• In each of the two previous conference semifinals, Washington was defeated by Pittsburgh and, as a result, the Penguins had become a physical and a mental hurdle for the Caps. Earlier this month, Trotz helped direct Ovechkin and Co. past the two-time Cup champions.

Although MacLellan wouldn’t say much about Trotz’s contract, he did say that he’s noticed a big change in Trotz’s day-to-day approach to his job, a change possibly prompted by the coach’s free agent status.

“I think his demeanor has changed a little bit,” MacLellan said. “He seems a little lighter, a little looser, a little less pressure. Maybe a little more freedom about how he goes about things. He’s more relaxed, I guess would be the way to describe him.”

MacLellan also acknowledged the job Trotz’s has done this season, beginning with his delicate handling of the dressing room to start the year.

“I think he’s done a good job managing it,” MacLellan said. “To come in this year with so many questions—from my point of view, the lineup questions weren’t that big of a deal—but just the emotional state of our coming into to start the year [and] how to handle that. I think he’s done an outstanding job.”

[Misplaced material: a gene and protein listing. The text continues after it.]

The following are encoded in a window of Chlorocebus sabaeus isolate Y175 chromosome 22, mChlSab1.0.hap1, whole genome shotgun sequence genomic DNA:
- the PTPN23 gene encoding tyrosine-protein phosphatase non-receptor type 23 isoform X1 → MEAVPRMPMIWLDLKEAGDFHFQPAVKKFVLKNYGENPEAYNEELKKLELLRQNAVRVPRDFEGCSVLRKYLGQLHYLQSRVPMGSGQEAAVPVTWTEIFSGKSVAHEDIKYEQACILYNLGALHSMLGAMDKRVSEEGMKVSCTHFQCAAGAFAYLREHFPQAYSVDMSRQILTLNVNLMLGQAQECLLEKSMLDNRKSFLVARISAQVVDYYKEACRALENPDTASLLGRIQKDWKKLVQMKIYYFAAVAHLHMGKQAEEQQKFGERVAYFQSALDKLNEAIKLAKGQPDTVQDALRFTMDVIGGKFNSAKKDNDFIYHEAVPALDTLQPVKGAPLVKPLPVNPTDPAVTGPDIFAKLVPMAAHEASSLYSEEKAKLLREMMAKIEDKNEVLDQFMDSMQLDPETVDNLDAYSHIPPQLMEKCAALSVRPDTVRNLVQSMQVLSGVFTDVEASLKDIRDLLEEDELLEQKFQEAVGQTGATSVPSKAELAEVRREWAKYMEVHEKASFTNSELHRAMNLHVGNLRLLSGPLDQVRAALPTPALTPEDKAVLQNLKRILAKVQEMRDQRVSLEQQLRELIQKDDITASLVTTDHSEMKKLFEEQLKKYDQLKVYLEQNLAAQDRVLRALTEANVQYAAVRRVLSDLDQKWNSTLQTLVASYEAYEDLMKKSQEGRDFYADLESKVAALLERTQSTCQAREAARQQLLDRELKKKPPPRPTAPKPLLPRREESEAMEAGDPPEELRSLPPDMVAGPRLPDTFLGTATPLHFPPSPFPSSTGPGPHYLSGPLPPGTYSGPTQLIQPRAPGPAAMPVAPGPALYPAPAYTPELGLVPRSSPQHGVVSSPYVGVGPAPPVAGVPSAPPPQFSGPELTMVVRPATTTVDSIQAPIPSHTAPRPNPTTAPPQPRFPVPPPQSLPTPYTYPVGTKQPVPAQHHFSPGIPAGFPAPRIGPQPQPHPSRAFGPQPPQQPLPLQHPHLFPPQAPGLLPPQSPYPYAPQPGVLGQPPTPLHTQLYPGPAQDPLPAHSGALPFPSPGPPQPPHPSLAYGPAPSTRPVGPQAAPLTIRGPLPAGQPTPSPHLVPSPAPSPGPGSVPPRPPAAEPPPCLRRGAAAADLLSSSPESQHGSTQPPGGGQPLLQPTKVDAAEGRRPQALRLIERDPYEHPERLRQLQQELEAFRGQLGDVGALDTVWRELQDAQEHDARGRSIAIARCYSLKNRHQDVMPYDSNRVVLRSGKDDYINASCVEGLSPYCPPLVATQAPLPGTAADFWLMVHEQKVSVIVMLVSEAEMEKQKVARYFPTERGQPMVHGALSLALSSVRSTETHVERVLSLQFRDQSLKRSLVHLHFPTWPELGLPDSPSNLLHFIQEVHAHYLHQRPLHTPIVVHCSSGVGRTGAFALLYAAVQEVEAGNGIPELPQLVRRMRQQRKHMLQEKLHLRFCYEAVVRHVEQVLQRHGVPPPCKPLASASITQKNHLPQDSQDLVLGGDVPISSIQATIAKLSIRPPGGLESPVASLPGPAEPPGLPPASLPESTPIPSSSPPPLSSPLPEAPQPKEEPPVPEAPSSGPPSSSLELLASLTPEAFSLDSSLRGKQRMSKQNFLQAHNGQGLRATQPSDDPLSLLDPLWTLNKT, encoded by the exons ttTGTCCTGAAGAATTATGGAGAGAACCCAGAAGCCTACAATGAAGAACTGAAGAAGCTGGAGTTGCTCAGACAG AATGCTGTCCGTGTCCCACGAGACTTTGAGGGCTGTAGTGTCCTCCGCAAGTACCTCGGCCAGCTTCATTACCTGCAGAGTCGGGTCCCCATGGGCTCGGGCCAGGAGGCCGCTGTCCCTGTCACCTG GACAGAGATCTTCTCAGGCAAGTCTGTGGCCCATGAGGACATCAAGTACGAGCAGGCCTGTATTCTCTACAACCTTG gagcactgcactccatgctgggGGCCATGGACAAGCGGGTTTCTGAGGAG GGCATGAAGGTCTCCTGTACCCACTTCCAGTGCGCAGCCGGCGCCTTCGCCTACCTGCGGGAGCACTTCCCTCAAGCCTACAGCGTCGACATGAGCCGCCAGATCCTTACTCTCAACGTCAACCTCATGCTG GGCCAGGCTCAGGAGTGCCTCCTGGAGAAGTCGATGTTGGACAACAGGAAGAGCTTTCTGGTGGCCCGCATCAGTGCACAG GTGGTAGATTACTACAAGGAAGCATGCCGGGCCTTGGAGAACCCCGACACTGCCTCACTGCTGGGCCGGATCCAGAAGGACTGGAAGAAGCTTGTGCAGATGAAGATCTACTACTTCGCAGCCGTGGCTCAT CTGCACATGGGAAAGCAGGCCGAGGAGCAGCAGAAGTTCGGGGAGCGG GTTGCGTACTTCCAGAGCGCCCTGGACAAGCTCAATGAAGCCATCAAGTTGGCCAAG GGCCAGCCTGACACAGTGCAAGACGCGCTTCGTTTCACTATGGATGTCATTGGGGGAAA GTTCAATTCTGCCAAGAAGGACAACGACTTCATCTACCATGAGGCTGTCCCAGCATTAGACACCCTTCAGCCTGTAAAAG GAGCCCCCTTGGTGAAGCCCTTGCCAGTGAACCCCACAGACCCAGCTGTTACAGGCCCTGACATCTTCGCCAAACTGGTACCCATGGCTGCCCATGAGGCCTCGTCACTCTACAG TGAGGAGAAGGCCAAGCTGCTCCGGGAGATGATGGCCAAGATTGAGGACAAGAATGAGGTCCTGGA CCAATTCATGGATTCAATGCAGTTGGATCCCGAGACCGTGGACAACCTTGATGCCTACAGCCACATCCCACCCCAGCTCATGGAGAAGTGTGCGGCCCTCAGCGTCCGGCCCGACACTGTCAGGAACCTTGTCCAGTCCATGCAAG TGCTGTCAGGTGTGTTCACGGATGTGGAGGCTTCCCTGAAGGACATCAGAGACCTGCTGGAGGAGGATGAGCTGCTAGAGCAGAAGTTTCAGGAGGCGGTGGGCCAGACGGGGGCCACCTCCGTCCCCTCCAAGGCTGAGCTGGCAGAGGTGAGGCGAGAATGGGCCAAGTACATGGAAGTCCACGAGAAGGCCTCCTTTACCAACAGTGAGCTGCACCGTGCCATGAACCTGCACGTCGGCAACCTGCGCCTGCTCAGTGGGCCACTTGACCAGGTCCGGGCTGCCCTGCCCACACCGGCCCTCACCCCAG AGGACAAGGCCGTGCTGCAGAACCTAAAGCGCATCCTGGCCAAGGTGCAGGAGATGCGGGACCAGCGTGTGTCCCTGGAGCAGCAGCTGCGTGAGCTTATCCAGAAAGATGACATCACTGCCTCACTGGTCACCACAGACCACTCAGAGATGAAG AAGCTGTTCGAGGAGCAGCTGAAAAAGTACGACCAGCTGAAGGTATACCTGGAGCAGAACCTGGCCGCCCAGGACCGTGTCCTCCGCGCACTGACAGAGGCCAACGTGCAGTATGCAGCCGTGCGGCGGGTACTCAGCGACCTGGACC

Indeed, Trotz’s situation remains unclear on the eve of the Final. But we do know this much: He’s having one of the best contract years in NHL coaching history.

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Small Virginia town changes name to Capitalsville ahead of Stanley Cup Final

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FB/The Town of Lovettsville

Small Virginia town changes name to Capitalsville ahead of Stanley Cup Final

Welcome to Capitalsville, Va., population: #ALLCAPS

Hoping to become the Washington Capitals' Stanley Cup headquarters, the small Northern Virginia town of Lovettsville has renamed itself to Capitalsville, Va.

Caps superfan and Mayor of Lovettsville, Bob Zoldos, had a lightbulb moment while watching Game 7 in a local bar and restaurant, Velocity Wings. Overcome with emotion from the win, he decided to take his idea to the town council meeting Thursday and Capitalsville was born after a unanimous vote to "unleash the fury."

This is not the first time name changes have occurred ahead of a big game. Ahead of the Caps' first-round series against the Columbus Blue Jackets, Blue Jacket Brewery located in downtown D.C. changed its Twitter handle to "Grujacket Brewery" in support of goaltender Philipp Grubauer.

The name change from Lovettsville to Capitalsville is temporary, with the plan to keep the new name through the end of the Stanley Cup Final. However, Zoldos hopes the sign brings in other Caps superfans from across the DMV to take in a piece of history 20 years in the making. 

Here's to hoping Capitalsville brings the city some luck heading into Game 1 on Memorial Day.